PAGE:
None of the Tg-rtTA/tetO-BRAFV600E mice developed thyroid abnormalities through at least 18 weeks in the absence of dox. In contrast, 1-week exposure to dox induced an approximately 8-fold increase in thyroid mass, which regressed significantly by 72 hours, reaching normal size by 7 weeks after withdrawal (Figure (Figure1E).1E). As shown in Figure Figure2A,2A, uninduced mice had normal thyroid histology. After 1 week on dox, all 8 mice we characterized developed clear histological features of thyroid cancer (Figure (Figure2,2, B–D). The low-magnification image shown in Figure Figure2B2B shows replacement of the thyroid lobe by tumor cells with a predominantly solid growth pattern. Higher magnification reveals solid nests of tumor cells without follicular architecture or colloid formation (Figure (Figure2C).2C). Mitotic rate was increased, and atypical mitoses were noted (Figure (Figure2D).2D). Additionally, the tumor cells had characteristic nuclear features suggestive of human PTC, including nuclear enlargement, crowding and overlapping, irregularity of nuclear contours, and occasional nuclear grooves. Three of eight mice with poorly differentiated thyroid cancers also showed extrathyroidal extension of the tumor (Figure (Figure2,2, E and F). There were no lymph node or distant metastases observed in these animals.
These changes regressed dramatically upon withdrawal of dox. Thus, 2 weeks after transgene deinduction, the thyroid glands were either histologically normal or had hyperplastic features (Figure (Figure2G),2G), and by 7 weeks. all mice had normal thyroid histology (Figure (Figure2H).2H). Table Table11 summarizes the detailed histopathological features of thyroid tissues in groups of mice at the indicated times on or off dox.
One week after dox induction of oncogenic BRAF there were nested clusters of phospho-ERK–positive–stained (p-ERK–positive–stained thyroid cells, with no identifiable follicular structures, which were surrounded by dense stroma. Two weeks after dox removal, follicular structures reappeared, and cells no longer stained for p-ERK (Figure (Figure3A).3A). BRAF activation was associated with a marked increase in mitotic index, as determined by Ki-67 staining, which reversed upon withdrawal of dox (Figure (Figure3,3, A and B). Given the magnitude and short time frame of the decrease in thyroid tumor burden after withdrawal of oncogenic BRAF, we next determined whether the tumor cells were eliminated by apoptosis. As shown in Figure Figure4,4, A–C, this was indeed the case, as cells within the center of the thyroid tumor clusters were positive on TUNEL assays and for cleaved caspase-3 immunostaining. Increased apoptosis was observed within 72 hours of dox withdrawal and was no longer detectable by 2 weeks. This is consistent with a spatially restricted wave of apoptosis, ultimately resulting in the restoration of follicular structure.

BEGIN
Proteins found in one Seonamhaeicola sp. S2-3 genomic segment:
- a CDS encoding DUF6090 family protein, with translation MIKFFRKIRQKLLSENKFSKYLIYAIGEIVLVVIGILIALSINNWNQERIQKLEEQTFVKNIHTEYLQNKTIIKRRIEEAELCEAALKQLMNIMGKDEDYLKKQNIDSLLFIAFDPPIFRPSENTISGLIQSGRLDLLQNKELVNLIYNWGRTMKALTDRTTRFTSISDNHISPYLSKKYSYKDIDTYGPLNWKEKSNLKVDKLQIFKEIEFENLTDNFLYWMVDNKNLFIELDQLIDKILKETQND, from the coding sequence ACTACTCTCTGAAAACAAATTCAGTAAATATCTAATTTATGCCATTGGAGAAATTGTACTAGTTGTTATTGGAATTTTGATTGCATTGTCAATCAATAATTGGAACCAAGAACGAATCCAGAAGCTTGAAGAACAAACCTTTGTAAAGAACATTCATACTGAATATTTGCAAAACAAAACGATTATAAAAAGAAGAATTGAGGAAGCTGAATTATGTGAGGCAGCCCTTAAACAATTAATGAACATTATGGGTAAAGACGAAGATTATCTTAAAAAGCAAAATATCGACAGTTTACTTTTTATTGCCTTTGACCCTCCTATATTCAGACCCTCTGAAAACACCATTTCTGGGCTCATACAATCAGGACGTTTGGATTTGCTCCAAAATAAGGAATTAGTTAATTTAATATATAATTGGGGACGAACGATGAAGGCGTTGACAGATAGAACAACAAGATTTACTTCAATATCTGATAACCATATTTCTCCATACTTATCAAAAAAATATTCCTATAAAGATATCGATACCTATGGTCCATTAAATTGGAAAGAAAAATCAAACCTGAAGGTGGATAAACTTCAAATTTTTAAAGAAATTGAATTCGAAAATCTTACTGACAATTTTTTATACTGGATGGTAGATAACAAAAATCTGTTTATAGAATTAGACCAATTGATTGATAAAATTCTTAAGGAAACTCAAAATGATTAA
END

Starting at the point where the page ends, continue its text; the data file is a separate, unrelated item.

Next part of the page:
As shown in Figure Figure5A,5A, 1 week of dox resulted in near complete loss of sodium-iodide symporter (Nis), thyroglobulin (Tg), thyroid peroxidase (Tpo), and thyroid-stimulating hormone receptor (TshR) expression. The global downregulation of thyroid-specific genes suggested that oncogenic BRAF was likely interfering with expression of key regulatory factors required for their transcription. Indeed, Pax-8, Ttf-2, and, to a lesser extent, Ttf-1 mRNA were profoundly downregulated after 1 week of dox (Figure (Figure5A).5A). Accordingly, serum T4 and thyrotropin (TSH) levels showed that these mice became hypothyroid within 48 hours of dox administration. When dox was discontinued, the expression of thyroid-specific genes was gradually restored, with consequent normalization of thyroid function (Figure (Figure5,5, A and B).
This model of reversible, BRAF-dependent thyroid cancer provides a powerful system for investigating the therapeutic properties of small-molecule kinase inhibitors. MEK inhibitors, such as the allosteric antagonist PD0325901, have been shown to be potent suppressors of growth of human cancer cell lines with BRAF mutations (26), including those derived from thyroid tumors (22, 23). We determined whether treatment of dox-induced thyroid cancers with PD0325901 recapitulated the effects of dox withdrawal on thyroid growth, histology, and gene expression. As shown in Supplemental Figure 2, treatment of BRAFV600E-induced thyroid cancers with 25 mg/kg/d PD0325901 failed to induce tumor regression or restore thyrocyte gene expression and did not return mice to a euthyroid state.
We next examined the pharmacodynamics of PD0325901 on MAPK signaling in thyroid tissues of mice exposed to dox for 1 week. As shown in Figure Figure6,6, administration of a single 25 mg/kg dose resulted in a greater than 90% inhibition of p-ERK at 6 hours, which was followed by a rebound at 24 hours, perhaps explaining the lack of effect on tumor phenotype and on thyroid gene expression of prolonged treatment with this dose schedule. We then explored the pharmacodynamic effects of administering the compound at 12.5 mg/kg every 12 hours. Although we observed only an approximately 60% inhibition of MAPK signaling as determined by p-ERK, this was more sustained throughout the 24-hour time course. We therefore did further efficacy studies with the new PD0325901 schedule; however, due to toxicity, these experiments had to be terminated after 6 days.